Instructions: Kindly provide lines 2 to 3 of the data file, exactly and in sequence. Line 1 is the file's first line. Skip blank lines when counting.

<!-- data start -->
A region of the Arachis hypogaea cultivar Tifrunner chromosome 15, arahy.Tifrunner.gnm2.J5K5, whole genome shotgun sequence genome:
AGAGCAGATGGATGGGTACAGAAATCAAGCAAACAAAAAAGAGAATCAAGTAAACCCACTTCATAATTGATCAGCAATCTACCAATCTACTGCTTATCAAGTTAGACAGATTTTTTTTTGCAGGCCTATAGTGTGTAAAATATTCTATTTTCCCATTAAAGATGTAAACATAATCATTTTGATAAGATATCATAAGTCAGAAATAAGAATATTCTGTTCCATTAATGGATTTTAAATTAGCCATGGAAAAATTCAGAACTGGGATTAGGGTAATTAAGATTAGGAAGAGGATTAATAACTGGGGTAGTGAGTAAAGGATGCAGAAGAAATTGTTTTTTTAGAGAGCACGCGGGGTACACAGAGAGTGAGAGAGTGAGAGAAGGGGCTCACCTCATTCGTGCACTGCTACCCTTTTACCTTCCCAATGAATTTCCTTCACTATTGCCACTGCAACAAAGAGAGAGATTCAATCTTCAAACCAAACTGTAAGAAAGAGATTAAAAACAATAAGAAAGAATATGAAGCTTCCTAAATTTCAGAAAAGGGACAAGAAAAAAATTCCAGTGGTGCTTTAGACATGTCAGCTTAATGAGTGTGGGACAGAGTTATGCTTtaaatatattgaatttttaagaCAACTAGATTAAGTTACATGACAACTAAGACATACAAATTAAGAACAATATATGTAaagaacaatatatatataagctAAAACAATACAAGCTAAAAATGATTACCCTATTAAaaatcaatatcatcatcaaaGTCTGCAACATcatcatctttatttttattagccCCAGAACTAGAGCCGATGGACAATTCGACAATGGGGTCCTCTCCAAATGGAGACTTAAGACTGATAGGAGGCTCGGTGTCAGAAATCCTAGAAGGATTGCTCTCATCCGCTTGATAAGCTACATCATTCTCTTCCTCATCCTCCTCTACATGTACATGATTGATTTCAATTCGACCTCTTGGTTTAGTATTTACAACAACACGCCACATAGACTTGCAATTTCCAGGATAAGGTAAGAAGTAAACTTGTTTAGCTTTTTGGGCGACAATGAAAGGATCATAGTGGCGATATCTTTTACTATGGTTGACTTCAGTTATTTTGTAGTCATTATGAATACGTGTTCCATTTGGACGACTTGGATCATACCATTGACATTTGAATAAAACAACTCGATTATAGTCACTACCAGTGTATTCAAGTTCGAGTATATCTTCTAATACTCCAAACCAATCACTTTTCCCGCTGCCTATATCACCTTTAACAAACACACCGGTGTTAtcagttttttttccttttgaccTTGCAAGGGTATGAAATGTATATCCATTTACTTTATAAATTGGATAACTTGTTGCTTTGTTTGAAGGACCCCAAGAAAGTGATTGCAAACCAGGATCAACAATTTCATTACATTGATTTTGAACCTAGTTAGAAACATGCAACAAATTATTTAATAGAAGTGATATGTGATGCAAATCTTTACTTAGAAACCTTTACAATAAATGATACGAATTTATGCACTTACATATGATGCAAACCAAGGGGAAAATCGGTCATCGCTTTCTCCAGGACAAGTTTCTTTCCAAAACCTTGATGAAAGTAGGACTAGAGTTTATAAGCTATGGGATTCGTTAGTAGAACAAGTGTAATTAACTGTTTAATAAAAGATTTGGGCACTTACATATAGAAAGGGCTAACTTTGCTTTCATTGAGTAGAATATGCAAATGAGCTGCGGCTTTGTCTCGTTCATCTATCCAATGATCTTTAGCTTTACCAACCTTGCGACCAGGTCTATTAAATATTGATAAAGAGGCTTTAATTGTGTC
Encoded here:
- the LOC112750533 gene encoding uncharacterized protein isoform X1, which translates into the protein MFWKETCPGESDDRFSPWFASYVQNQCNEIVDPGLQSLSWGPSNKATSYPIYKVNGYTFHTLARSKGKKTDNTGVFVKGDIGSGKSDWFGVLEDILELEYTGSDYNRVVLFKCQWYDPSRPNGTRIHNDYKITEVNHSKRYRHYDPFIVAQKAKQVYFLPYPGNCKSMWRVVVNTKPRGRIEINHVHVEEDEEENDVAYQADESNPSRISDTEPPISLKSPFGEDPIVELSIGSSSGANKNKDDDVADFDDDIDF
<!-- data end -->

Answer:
AGAGCAGATGGATGGGTACAGAAATCAAGCAAACAAAAAAGAGAATCAAGTAAACCCACTTCATAATTGATCAGCAATCTACCAATCTACTGCTTATCAAGTTAGACAGATTTTTTTTTGCAGGCCTATAGTGTGTAAAATATTCTATTTTCCCATTAAAGATGTAAACATAATCATTTTGATAAGATATCATAAGTCAGAAATAAGAATATTCTGTTCCATTAATGGATTTTAAATTAGCCATGGAAAAATTCAGAACTGGGATTAGGGTAATTAAGATTAGGAAGAGGATTAATAACTGGGGTAGTGAGTAAAGGATGCAGAAGAAATTGTTTTTTTAGAGAGCACGCGGGGTACACAGAGAGTGAGAGAGTGAGAGAAGGGGCTCACCTCATTCGTGCACTGCTACCCTTTTACCTTCCCAATGAATTTCCTTCACTATTGCCACTGCAACAAAGAGAGAGATTCAATCTTCAAACCAAACTGTAAGAAAGAGATTAAAAACAATAAGAAAGAATATGAAGCTTCCTAAATTTCAGAAAAGGGACAAGAAAAAAATTCCAGTGGTGCTTTAGACATGTCAGCTTAATGAGTGTGGGACAGAGTTATGCTTtaaatatattgaatttttaagaCAACTAGATTAAGTTACATGACAACTAAGACATACAAATTAAGAACAATATATGTAaagaacaatatatatataagctAAAACAATACAAGCTAAAAATGATTACCCTATTAAaaatcaatatcatcatcaaaGTCTGCAACATcatcatctttatttttattagccCCAGAACTAGAGCCGATGGACAATTCGACAATGGGGTCCTCTCCAAATGGAGACTTAAGACTGATAGGAGGCTCGGTGTCAGAAATCCTAGAAGGATTGCTCTCATCCGCTTGATAAGCTACATCATTCTCTTCCTCATCCTCCTCTACATGTACATGATTGATTTCAATTCGACCTCTTGGTTTAGTATTTACAACAACACGCCACATAGACTTGCAATTTCCAGGATAAGGTAAGAAGTAAACTTGTTTAGCTTTTTGGGCGACAATGAAAGGATCATAGTGGCGATATCTTTTACTATGGTTGACTTCAGTTATTTTGTAGTCATTATGAATACGTGTTCCATTTGGACGACTTGGATCATACCATTGACATTTGAATAAAACAACTCGATTATAGTCACTACCAGTGTATTCAAGTTCGAGTATATCTTCTAATACTCCAAACCAATCACTTTTCCCGCTGCCTATATCACCTTTAACAAACACACCGGTGTTAtcagttttttttccttttgaccTTGCAAGGGTATGAAATGTATATCCATTTACTTTATAAATTGGATAACTTGTTGCTTTGTTTGAAGGACCCCAAGAAAGTGATTGCAAACCAGGATCAACAATTTCATTACATTGATTTTGAACCTAGTTAGAAACATGCAACAAATTATTTAATAGAAGTGATATGTGATGCAAATCTTTACTTAGAAACCTTTACAATAAATGATACGAATTTATGCACTTACATATGATGCAAACCAAGGGGAAAATCGGTCATCGCTTTCTCCAGGACAAGTTTCTTTCCAAAACCTTGATGAAAGTAGGACTAGAGTTTATAAGCTATGGGATTCGTTAGTAGAACAAGTGTAATTAACTGTTTAATAAAAGATTTGGGCACTTACATATAGAAAGGGCTAACTTTGCTTTCATTGAGTAGAATATGCAAATGAGCTGCGGCTTTGTCTCGTTCATCTATCCAATGATCTTTAGCTTTACCAACCTTGCGACCAGGTCTATTAAATATTGATAAAGAGGCTTTAATTGTGTC
Encoded here: